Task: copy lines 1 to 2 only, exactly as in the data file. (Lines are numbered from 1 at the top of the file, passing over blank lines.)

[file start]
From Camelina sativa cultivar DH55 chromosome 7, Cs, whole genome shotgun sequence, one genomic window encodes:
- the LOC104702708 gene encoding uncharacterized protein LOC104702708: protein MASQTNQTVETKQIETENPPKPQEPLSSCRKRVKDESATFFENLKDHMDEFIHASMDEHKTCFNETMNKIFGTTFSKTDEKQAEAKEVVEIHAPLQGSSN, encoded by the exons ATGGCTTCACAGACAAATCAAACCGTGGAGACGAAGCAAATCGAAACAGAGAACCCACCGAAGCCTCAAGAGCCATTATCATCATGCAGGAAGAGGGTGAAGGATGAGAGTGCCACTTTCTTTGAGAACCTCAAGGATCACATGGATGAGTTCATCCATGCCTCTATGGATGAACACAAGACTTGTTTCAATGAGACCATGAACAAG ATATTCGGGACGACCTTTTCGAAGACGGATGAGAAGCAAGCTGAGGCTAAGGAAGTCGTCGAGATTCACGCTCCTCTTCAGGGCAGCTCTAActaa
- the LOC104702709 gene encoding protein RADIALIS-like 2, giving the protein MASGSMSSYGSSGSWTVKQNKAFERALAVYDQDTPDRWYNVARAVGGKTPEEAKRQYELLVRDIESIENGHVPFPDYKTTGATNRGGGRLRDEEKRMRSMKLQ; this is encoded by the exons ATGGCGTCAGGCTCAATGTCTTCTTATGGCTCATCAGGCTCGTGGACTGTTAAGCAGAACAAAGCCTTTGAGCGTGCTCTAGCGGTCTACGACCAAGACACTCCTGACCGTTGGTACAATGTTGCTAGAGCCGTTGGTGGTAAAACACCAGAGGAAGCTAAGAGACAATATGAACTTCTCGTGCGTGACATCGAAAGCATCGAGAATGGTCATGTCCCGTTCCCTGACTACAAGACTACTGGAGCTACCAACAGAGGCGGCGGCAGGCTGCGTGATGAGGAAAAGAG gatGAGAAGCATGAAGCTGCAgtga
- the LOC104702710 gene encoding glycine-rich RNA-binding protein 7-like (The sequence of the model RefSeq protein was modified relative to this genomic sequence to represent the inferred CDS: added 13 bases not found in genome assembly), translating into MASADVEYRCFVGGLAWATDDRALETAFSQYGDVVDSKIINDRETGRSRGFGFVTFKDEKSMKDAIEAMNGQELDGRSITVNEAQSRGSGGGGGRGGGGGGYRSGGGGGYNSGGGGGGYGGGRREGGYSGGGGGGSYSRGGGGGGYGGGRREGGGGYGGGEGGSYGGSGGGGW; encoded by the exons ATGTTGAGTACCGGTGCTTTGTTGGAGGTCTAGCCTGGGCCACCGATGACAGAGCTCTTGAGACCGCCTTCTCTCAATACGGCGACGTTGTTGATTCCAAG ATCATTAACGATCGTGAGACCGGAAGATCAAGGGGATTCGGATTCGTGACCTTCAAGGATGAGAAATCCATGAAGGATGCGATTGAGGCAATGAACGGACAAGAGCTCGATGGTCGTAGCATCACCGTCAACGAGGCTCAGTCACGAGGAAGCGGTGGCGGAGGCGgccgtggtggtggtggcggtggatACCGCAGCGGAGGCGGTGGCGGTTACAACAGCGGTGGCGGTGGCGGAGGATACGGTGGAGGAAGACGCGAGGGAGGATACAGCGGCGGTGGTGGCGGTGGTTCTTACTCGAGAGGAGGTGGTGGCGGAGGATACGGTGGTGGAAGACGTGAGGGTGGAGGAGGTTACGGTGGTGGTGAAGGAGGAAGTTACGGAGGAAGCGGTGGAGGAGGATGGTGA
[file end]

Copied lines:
From Camelina sativa cultivar DH55 chromosome 7, Cs, whole genome shotgun sequence, one genomic window encodes:
- the LOC104702708 gene encoding uncharacterized protein LOC104702708: protein MASQTNQTVETKQIETENPPKPQEPLSSCRKRVKDESATFFENLKDHMDEFIHASMDEHKTCFNETMNKIFGTTFSKTDEKQAEAKEVVEIHAPLQGSSN, encoded by the exons ATGGCTTCACAGACAAATCAAACCGTGGAGACGAAGCAAATCGAAACAGAGAACCCACCGAAGCCTCAAGAGCCATTATCATCATGCAGGAAGAGGGTGAAGGATGAGAGTGCCACTTTCTTTGAGAACCTCAAGGATCACATGGATGAGTTCATCCATGCCTCTATGGATGAACACAAGACTTGTTTCAATGAGACCATGAACAAG ATATTCGGGACGACCTTTTCGAAGACGGATGAGAAGCAAGCTGAGGCTAAGGAAGTCGTCGAGATTCACGCTCCTCTTCAGGGCAGCTCTAActaa